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Subject: Builder/Declarant/HOA Guidance
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JayG5
(Georgia)

Posts:10


07/25/2018 3:18 PM  
New to the board and desperately searching for guidance. I have a feeling(not a good one) I know the answers to my questions, but going to ask anyway. Here is the situation:

Developer created the neighborhood in 2007 in N.Georgia, housing crisis came, developer went bankrupt(long drawn out painful story for another time) and neighborhood sat with a few houses for several years. New builder comes in, now is the Declarant and HOA, and now is changing the covenants of the original plans. the neighborhood is about 35% done and old and new is not matching because the new builder is changing the original covenants. my understanding is that they have to hand over the HOA to the Homeowners at 80% or by December 2019. with that I have a couple questions

Can they change the covenants with no input/vote from the homeowners? we have been told by the builder when we ask that they follow the covenants and they kindly reply "we will not enforce those covenants" on themselves the builder.
What do the By Laws mean? I have a document with the by laws for the neighborhood but it is talking about having a board, voting rights etc but is that for after the builder hands over the HOA? why do they only have to follow a portion of the by laws i.e. they have to have a yearly meeting but not have a board or voting?
They are taking months to fix things like AC in the clubhouse. what rights do we have?

We are going to have our yearly HOA meeting with them and they are sending someone from the management company that has no say so as to what can be done. essentially he has to go back to the builder to ask/confirm anything. Any guidance there?


What rights do we have? I am getting the feeling none I have searched and searched the current laws and only found documentation on the Georgia Property Association Act and most of it refers to I am assuming after the homeowners take over HOA.

thank you in advance for you help
Jay

DouglasK1
(Florida)

Posts:1416


07/25/2018 5:30 PM  

Others will probably chime in, but in most cases the original CCRs and Bylaws give the declarant more than one vote per lot, so until turnover they have the votes to pretty much pass anything they want. In some cases state law might place some limits, but most states don't have laws to do that. Often rather than change the docs, they will just ignore them.

Whether developer controlled or not, the management company works at the direction of the board, handling day to day duties such as accounting, for example. Declarants are well known for not following the rules, in theory there should be a board, but it will just be the declarant or people who work for him/her if there is one.

The dangers of buying into a developer controlled community are discussed fairly regularly here, many don't recommend it. Luckily in my case the development was built during a boom and was built out in a year and a half or so from when homes started to sell so we didn't have to deal with the situation for too long.


Escaped former treasurer and director of a self managed association.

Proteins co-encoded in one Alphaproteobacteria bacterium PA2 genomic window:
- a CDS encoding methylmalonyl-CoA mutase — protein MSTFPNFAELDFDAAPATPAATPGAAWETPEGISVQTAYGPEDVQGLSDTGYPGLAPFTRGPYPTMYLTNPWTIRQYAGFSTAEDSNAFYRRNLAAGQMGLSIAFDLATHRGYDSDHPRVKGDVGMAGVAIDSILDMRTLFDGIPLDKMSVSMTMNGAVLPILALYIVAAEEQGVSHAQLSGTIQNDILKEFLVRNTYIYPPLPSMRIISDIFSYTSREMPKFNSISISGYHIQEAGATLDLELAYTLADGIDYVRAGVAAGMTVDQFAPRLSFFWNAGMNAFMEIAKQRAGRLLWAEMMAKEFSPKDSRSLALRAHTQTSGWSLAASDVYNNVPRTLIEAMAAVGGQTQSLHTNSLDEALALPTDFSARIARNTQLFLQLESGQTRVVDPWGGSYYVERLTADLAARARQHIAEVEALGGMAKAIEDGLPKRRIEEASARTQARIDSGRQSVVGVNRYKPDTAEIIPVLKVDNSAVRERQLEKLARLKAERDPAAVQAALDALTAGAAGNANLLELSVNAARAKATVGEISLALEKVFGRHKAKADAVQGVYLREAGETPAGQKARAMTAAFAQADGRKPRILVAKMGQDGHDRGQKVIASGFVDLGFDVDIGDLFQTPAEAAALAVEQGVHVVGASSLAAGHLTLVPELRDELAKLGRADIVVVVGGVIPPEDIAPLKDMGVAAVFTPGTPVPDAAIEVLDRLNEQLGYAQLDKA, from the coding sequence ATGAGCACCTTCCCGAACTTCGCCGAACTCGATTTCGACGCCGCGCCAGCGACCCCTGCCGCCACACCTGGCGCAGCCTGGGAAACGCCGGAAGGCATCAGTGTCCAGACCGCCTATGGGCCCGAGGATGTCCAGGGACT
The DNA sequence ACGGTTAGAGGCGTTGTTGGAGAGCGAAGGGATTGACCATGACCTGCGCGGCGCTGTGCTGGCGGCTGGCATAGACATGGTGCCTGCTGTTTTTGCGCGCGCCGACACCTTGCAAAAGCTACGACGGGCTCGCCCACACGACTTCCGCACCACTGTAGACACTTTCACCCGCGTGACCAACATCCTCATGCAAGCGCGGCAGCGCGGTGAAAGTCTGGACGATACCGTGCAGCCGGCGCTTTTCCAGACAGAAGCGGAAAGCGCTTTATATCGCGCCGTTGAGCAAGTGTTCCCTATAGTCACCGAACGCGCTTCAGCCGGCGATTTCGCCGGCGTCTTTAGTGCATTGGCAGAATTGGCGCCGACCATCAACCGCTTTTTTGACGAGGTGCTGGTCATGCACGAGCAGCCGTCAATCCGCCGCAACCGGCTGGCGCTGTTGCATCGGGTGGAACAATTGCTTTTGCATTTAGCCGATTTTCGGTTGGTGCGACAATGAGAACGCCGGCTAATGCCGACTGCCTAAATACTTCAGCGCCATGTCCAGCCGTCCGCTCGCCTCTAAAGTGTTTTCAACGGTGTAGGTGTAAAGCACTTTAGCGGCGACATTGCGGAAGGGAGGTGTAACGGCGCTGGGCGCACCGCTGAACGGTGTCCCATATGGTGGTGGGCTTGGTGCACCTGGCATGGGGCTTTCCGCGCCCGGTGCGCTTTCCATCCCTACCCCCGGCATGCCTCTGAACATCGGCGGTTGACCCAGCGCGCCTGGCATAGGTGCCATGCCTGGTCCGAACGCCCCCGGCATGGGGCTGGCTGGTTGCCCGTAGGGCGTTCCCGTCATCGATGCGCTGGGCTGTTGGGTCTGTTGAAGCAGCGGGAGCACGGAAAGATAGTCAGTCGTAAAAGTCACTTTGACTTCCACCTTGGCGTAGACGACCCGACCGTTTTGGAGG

JayG5
(Georgia)

Posts:10


07/25/2018 6:00 PM  
Can they change the covenants or not enforce them on themselves without a vote?
JanetB2
(Colorado)

Posts:4168


07/25/2018 10:20 PM  
Posted By JayG5 on 07/25/2018 3:18 PM
New to the board and desperately searching for guidance. I have a feeling(not a good one) I know the answers to my questions, but going to ask anyway. Here is the situation:

Developer created the neighborhood in 2007 in N.Georgia, housing crisis came, developer went bankrupt(long drawn out painful story for another time) and neighborhood sat with a few houses for several years. New builder comes in, now is the Declarant and HOA, and now is changing the covenants of the original plans. the neighborhood is about 35% done and old and new is not matching because the new builder is changing the original covenants. my understanding is that they have to hand over the HOA to the Homeowners at 80% or by December 2019. with that I have a couple questions

Can they change the covenants with no input/vote from the homeowners? we have been told by the builder when we ask that they follow the covenants and they kindly reply "we will not enforce those covenants" on themselves the builder.
What do the By Laws mean? I have a document with the by laws for the neighborhood but it is talking about having a board, voting rights etc but is that for after the builder hands over the HOA? why do they only have to follow a portion of the by laws i.e. they have to have a yearly meeting but not have a board or voting?
They are taking months to fix things like AC in the clubhouse. what rights do we have?

We are going to have our yearly HOA meeting with them and they are sending someone from the management company that has no say so as to what can be done. essentially he has to go back to the builder to ask/confirm anything. Any guidance there?


What rights do we have? I am getting the feeling none I have searched and searched the current laws and only found documentation on the Georgia Property Association Act and most of it refers to I am assuming after the homeowners take over HOA.

thank you in advance for you help
Jay



You need to look at your State Statutes: https://law.justia.com/codes/georgia/2010/title-44/chapter-3/article-6

For example here is the following section:

§ 44-3-226. Amendment of instrument; presumption of validity in court action